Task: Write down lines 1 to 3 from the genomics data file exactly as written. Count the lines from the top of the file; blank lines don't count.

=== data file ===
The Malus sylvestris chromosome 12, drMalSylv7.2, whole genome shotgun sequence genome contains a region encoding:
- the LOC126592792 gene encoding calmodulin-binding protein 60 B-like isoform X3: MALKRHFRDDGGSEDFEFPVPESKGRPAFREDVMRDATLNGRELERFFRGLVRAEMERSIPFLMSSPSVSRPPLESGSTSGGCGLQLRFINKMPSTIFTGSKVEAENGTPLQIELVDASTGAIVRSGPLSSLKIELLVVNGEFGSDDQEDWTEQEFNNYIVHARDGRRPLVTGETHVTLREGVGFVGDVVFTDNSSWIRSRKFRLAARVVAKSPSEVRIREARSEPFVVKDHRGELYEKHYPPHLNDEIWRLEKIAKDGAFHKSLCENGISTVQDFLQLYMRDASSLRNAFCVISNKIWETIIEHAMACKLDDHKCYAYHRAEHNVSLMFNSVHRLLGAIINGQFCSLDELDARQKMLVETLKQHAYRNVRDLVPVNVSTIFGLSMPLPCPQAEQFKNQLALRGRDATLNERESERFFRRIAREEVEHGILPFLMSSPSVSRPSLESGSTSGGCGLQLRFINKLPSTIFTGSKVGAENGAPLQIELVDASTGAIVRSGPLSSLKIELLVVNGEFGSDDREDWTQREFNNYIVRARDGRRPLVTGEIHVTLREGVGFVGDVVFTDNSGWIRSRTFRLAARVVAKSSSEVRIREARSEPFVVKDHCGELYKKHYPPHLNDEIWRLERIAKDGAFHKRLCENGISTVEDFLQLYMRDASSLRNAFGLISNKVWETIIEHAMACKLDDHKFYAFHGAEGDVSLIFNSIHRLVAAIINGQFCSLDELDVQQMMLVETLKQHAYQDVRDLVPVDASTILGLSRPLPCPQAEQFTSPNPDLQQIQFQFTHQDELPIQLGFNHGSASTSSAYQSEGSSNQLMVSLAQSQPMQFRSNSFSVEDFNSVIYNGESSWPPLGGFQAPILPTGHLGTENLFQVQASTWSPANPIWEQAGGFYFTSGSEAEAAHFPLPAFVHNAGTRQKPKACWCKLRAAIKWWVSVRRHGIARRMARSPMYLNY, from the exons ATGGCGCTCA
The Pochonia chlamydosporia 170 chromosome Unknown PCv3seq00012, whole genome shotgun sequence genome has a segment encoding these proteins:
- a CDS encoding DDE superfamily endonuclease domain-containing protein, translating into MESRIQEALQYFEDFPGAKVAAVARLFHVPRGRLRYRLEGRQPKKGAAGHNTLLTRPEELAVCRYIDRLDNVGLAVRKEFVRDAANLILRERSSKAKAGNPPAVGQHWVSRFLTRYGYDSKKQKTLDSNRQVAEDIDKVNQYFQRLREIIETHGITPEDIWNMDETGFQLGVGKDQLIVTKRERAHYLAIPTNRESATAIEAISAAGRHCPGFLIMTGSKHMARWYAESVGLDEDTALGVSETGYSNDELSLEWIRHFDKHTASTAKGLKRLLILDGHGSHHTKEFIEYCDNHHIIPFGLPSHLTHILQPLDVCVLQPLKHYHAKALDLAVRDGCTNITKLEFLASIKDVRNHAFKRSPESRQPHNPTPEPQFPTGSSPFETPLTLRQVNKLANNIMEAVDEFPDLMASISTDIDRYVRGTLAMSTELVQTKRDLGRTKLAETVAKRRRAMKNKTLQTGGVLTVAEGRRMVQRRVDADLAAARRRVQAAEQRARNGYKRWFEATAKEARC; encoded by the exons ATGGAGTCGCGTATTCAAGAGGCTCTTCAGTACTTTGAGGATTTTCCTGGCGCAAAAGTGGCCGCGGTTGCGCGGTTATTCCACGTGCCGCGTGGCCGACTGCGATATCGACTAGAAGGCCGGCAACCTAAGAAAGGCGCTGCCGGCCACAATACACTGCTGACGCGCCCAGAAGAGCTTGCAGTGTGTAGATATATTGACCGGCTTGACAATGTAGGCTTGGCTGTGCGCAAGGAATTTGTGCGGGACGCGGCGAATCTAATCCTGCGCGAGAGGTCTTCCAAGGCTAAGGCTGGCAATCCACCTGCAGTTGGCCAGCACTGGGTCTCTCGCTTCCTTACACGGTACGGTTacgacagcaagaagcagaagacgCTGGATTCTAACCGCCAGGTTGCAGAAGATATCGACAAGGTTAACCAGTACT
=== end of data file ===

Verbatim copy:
The Malus sylvestris chromosome 12, drMalSylv7.2, whole genome shotgun sequence genome contains a region encoding:
- the LOC126592792 gene encoding calmodulin-binding protein 60 B-like isoform X3: MALKRHFRDDGGSEDFEFPVPESKGRPAFREDVMRDATLNGRELERFFRGLVRAEMERSIPFLMSSPSVSRPPLESGSTSGGCGLQLRFINKMPSTIFTGSKVEAENGTPLQIELVDASTGAIVRSGPLSSLKIELLVVNGEFGSDDQEDWTEQEFNNYIVHARDGRRPLVTGETHVTLREGVGFVGDVVFTDNSSWIRSRKFRLAARVVAKSPSEVRIREARSEPFVVKDHRGELYEKHYPPHLNDEIWRLEKIAKDGAFHKSLCENGISTVQDFLQLYMRDASSLRNAFCVISNKIWETIIEHAMACKLDDHKCYAYHRAEHNVSLMFNSVHRLLGAIINGQFCSLDELDARQKMLVETLKQHAYRNVRDLVPVNVSTIFGLSMPLPCPQAEQFKNQLALRGRDATLNERESERFFRRIAREEVEHGILPFLMSSPSVSRPSLESGSTSGGCGLQLRFINKLPSTIFTGSKVGAENGAPLQIELVDASTGAIVRSGPLSSLKIELLVVNGEFGSDDREDWTQREFNNYIVRARDGRRPLVTGEIHVTLREGVGFVGDVVFTDNSGWIRSRTFRLAARVVAKSSSEVRIREARSEPFVVKDHCGELYKKHYPPHLNDEIWRLERIAKDGAFHKRLCENGISTVEDFLQLYMRDASSLRNAFGLISNKVWETIIEHAMACKLDDHKFYAFHGAEGDVSLIFNSIHRLVAAIINGQFCSLDELDVQQMMLVETLKQHAYQDVRDLVPVDASTILGLSRPLPCPQAEQFTSPNPDLQQIQFQFTHQDELPIQLGFNHGSASTSSAYQSEGSSNQLMVSLAQSQPMQFRSNSFSVEDFNSVIYNGESSWPPLGGFQAPILPTGHLGTENLFQVQASTWSPANPIWEQAGGFYFTSGSEAEAAHFPLPAFVHNAGTRQKPKACWCKLRAAIKWWVSVRRHGIARRMARSPMYLNY, from the exons ATGGCGCTCA
The Pochonia chlamydosporia 170 chromosome Unknown PCv3seq00012, whole genome shotgun sequence genome has a segment encoding these proteins: